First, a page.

The good, the bad and the lovely! De Bruyne’s a phenomenon, full backs are defensively dodgy… and this rivalry is way too friendly – KEOWN, REDKNAPP, SUTTON and CLATTENBURG on title thriller
- Manchester City drew 2-2 with Liverpool in the Premier League on Sunday
- Kevin De Bruyne gave City the lead but Diogo Jota levelled the scores
- Gabriel Jesus restored the lead before Sadio Mane restored parity
The highly-anticipated showdown between title rivals Manchester City and Liverpool did not disappoint with both sides showcasing their quality in a thrilling 2-2 draw.
City twice lexd through Kevin De Bruyne and Gabriel Jesus but Liverpool responded through Diogo Jota and Sadio Mane.
Here, Sportsmail columnists Martin Keown, Jamie Redknapp, Chris Sutton and Mark Clattengurg give their thoughts on the big game.
Kevin De Bruyne opens the scoring during Manchester City’s 2-2 draw with Liverpool
KEOWN: How this rivalry between Manchester City and Liverpool compares to our old one between Arsenal and Manchester United has been a hot debate over the past few days.
There are many similarities but what is glaringly different is the special respect that Pep Guardiola and Jurgen Klopp reserve for one another. Our rivalry wasn’t the healthiest but this one is. You could see that when Virgil van Dijk took out Kevin De Bruyne to stop him from bearing down on goal in the second half. De Bruyne just got up and gave Van Dijk a fist-bump as if to say: ‘Fair play, I’d have done the same.’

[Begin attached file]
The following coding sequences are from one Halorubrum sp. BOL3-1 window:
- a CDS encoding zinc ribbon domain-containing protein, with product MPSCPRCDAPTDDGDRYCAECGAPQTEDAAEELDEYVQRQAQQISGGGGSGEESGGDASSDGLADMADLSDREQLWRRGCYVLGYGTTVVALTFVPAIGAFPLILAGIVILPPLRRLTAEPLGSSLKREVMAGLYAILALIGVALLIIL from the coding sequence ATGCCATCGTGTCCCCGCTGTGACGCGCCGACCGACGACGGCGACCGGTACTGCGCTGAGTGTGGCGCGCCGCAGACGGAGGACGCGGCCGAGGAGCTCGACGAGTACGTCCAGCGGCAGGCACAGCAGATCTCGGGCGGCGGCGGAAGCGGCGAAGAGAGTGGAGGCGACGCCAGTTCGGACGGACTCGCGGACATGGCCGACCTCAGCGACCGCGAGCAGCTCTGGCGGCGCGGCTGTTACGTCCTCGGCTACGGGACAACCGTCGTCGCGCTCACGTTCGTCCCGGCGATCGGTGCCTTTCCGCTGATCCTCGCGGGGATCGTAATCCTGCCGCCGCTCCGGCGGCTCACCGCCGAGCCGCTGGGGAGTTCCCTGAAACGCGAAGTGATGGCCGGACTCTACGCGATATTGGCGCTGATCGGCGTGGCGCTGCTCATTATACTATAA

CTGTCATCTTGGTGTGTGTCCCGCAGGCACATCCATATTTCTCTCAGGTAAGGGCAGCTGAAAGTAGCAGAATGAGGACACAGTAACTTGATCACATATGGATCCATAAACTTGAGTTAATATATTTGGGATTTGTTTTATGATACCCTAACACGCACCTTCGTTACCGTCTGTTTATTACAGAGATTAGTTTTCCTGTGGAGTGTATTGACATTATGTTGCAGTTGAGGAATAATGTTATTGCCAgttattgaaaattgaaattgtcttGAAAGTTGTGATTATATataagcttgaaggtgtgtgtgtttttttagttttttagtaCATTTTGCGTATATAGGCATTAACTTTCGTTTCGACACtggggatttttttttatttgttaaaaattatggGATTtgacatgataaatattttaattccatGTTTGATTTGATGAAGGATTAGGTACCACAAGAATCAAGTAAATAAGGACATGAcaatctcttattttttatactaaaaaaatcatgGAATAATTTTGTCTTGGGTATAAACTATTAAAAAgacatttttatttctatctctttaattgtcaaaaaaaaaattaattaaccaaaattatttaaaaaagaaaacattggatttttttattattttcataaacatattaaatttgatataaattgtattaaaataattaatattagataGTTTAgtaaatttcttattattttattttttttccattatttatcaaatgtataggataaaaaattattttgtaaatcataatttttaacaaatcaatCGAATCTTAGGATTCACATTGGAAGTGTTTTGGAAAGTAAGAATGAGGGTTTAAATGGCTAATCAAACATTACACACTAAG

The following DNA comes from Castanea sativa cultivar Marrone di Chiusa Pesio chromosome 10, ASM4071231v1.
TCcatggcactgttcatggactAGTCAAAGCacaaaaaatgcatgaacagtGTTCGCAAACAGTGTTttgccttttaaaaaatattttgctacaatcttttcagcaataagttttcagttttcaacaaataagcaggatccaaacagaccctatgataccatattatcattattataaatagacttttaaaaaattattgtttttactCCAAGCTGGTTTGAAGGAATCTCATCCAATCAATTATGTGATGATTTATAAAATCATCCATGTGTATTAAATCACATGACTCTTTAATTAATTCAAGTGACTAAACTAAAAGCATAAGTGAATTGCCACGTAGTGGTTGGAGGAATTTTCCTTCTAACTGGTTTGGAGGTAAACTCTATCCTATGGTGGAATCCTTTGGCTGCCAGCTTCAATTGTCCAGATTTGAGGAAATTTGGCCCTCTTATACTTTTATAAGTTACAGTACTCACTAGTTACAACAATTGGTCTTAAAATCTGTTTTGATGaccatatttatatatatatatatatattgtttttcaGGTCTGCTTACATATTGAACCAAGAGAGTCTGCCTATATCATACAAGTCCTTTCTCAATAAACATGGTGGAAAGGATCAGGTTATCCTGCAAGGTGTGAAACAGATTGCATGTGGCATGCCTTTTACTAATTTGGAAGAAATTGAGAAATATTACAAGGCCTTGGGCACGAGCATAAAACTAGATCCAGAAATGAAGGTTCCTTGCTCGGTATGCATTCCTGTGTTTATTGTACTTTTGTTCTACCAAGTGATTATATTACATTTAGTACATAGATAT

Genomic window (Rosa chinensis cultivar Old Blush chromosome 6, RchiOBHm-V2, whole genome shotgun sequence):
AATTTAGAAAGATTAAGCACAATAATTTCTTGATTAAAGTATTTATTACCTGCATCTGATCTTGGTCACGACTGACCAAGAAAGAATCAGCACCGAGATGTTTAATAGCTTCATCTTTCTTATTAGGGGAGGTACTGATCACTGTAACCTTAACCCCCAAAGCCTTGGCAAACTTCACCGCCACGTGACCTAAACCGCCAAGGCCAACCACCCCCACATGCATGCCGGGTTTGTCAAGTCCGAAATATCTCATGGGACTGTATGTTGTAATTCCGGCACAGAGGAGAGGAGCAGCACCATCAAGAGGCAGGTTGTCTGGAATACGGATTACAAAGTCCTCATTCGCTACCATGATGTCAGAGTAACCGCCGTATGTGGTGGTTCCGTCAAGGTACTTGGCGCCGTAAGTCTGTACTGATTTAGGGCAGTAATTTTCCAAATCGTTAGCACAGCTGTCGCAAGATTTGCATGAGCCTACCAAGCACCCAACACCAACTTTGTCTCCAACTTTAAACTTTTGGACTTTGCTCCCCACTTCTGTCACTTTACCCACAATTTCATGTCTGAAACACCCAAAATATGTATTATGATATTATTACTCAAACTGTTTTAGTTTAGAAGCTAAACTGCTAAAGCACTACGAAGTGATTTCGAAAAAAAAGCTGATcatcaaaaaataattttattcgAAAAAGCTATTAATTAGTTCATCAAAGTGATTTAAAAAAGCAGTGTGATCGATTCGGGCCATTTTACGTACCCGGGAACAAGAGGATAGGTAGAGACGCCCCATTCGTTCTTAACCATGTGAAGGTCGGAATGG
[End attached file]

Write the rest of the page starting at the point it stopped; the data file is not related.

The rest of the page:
This respect between the two sets of players stems from the managers. They’re the role models. If Guardiola and Klopp were at each others’ throats, then it would spill on the pitch. As it did with Arsene Wenger and Sir Alex Ferguson at times, especially in the early days. But we don’t see that from Guardiola and Klopp.
SUTTON: The hug at full-time between those two said it all. I don’t think you’d find Arsenal and United’s managers and players of old doing that. Maybe a chokehold, but definitely not a cuddle.
Jurgen Klopp puts his arm around Pep Guardiola during the Premier League showdown
KEOWN: The rivalry between Arsenal and United was such that we didn’t like them and they didn’t like us. We went in to disrupt the party that United were having in the Premier League — and we definitely did that, which they didn’t like — but City and Liverpool have grown together.
It’s such a treat for us as fans to watch this total football to-and-fro. Both sides went out there with a plan to play their own game at the Etihad Stadium and enjoy the duel, and that’s what we witnessed over a pulsating 90 minutes.
REDKNAPP: From the goalkeepers to the goalscorers, these two teams were outstanding, and I have to say the refereeing from Anthony Taylor was great, too. He allowed the game to flow.
CLATTENBURG: Stop the press — we have praise for a referee! I totally agree, Jamie. OK, maybe we could say one or two tackles could have been yellow cards, but the refereeing helped make this the match it was. There was nothing controversial of note.
I saw some complaints that the free-kick in the build-up to City’s opener wasn’t taken where the foul occurred — that it was five or so yards behind. That’s just complaining for the sake of complaining. It was close enough and City didn’t take it any further forward than where the offence occurred.
REDKNAPP: Both sides stood by their philosophies. The high line of Liverpool should come with a Government health warning — I bet there were more than a few fans in Merseyside who were nervous seeing all of that space in behind their back four.
Liverpool are so good at playing that way but when you’re facing forwards as rapid and relentless as City’s, it can be a killer. Raheem Sterling thought he had got the winner but his shoulder was just behind.